Major Fluctuations in the World Financial Markets, Disturbing!
For some time now, I have been writing about the possibility of a major deflationary cycle spanning the world markets. Many of you have already predicted that possibility quite a long time ago. However, the recent Chinese devaluation in January of this year, on top of their other economic problems, has been quite disconcerting to me. I have repeatedly mentioned that President Xi Jipeng is not deliberately entering into an economic war with the highly pegged US Dollar. He has a real problem managing a system rife with corruption, false evaluations, and massive speculations. In part, I attribute these aberrations to the Chinese national character which, by nature, has been and will continue to be speculative because there may be no more possibility for real growth in the Chinese GDP.
Equally disturbing are the economic problems in Russia, Turkey, Ukraine; all related to the decreasing price of oil which I believe will remain low because of a massive glut in the world markets [including Brent, Sweet oil, et.al]. On top of these problems, we have the failing nation states of Venezuela, Argentina, Brazil, Bolivia , et. al. Interestingly enough, the American dollar keeps climbing higher and higher until we will not be able to export much of anything other than the over-valued, cash-strapped hi-tech companies which are valued in the billions while exhibiting negative cash flows. This bizarre phenomena will mandate a new type of math calculations which I have yet to comprehend.
Next we must consider the increase rate hike by the Feds which will choke off some of the necessary liquidity to sustain a minimal growth of at least 2 % per year. While the price of gas is dropping, the price of basic foods have increased somewhere around 6-10%. This means we will be able to drive more cheaply to a fast food restaurant and spend the difference we saved in gas on the increased price of the burger/fries and a coke.The USG optimistic statistics of increased employment is flawed because, as most of you know by now, it’s based on part-time jobs with minimum labor costs which will have to be subsidized by the feds, one way or another [EBT cards, Social Security, etc].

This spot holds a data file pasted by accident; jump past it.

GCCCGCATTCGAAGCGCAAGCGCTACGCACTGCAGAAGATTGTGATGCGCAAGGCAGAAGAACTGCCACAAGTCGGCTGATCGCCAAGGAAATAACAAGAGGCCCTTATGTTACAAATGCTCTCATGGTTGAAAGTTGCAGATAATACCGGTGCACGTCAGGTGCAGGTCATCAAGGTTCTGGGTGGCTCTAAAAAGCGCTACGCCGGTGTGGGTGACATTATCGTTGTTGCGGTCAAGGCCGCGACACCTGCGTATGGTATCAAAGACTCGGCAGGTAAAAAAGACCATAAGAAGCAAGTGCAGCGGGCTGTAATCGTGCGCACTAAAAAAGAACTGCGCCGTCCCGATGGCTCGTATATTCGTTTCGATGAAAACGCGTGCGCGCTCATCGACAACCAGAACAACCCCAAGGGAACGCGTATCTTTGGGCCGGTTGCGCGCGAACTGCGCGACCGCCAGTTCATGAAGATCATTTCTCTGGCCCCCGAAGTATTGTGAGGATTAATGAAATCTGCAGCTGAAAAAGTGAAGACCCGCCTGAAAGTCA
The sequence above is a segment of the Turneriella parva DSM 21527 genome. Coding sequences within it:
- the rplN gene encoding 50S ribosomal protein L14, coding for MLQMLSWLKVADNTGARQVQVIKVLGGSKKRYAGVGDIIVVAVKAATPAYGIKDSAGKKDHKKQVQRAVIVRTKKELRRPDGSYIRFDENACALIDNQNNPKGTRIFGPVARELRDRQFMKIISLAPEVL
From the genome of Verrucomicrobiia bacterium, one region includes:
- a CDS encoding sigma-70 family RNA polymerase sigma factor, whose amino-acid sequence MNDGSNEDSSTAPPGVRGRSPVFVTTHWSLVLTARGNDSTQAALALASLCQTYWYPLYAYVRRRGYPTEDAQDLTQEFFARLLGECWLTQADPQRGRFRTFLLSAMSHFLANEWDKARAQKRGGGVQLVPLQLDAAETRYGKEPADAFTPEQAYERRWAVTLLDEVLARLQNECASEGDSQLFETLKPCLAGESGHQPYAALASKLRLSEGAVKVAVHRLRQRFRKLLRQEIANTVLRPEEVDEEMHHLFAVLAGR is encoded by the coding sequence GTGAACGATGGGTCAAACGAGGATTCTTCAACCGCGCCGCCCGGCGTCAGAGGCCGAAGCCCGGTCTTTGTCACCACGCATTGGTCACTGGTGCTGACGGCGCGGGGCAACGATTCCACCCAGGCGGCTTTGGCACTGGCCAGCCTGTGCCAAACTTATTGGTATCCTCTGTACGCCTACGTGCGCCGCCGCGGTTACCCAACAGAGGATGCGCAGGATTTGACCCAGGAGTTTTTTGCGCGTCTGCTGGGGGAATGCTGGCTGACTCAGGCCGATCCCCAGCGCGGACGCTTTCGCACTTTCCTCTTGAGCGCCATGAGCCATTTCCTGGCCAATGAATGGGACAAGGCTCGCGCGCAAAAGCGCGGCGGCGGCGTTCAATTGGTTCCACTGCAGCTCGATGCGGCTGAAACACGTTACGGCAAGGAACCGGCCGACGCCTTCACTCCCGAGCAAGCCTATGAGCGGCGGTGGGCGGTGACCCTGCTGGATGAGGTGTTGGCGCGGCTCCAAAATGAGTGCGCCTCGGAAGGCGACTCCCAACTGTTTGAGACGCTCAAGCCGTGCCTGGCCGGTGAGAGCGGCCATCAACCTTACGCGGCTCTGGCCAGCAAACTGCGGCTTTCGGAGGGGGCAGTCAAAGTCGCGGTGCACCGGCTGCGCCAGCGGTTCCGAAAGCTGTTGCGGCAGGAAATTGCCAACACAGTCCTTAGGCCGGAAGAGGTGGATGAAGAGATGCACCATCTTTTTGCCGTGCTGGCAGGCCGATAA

These aforementioned trends are the ones that appear somewhat apparent today. However, there are other hidden political/banking movements that are not so obvious. Switzerland, a wealthy country with possibly the highest currency value [the Swiss Franc], is now in a process of initiating a referendum that might change the banking system that we have been used to for the past 300 years. The Swiss want to eliminate the banks’ capacity to make money. They will force Swiss Banks to maintain currency reserves of 100% in order for them to be considered a ‘bank’. Loans, as we know them now, will be relegated to other sectors of the economy—private lenders—and the Central Banks, thereby, bypassing the need for local or regional banks. These new currencies will not be paper money any more but bitcoins of electronic transfers of binary numbers as in Pay-Pal or the Lending Club.
This all amounts to is a very great uncertainty as to which way our world finances will go. Wars can no longer pull out a country from a deflationary spiral as WWII did for the USA. Manufacturing will become a smaller segment of the world markets as people train for more hi-tech, process-oriented jobs.
We are in a time of major change. Adaptation and ingenuity will become paramount, if we are still able to maintain a wisp of hope.
As Charles Dickens wrote in the Tale of Two Cities:
“These were the best of times; and the worst of times.”
Let us approach this dichotomy with quiet resolve and pragmatism; and not bemoan our newly undefined fate.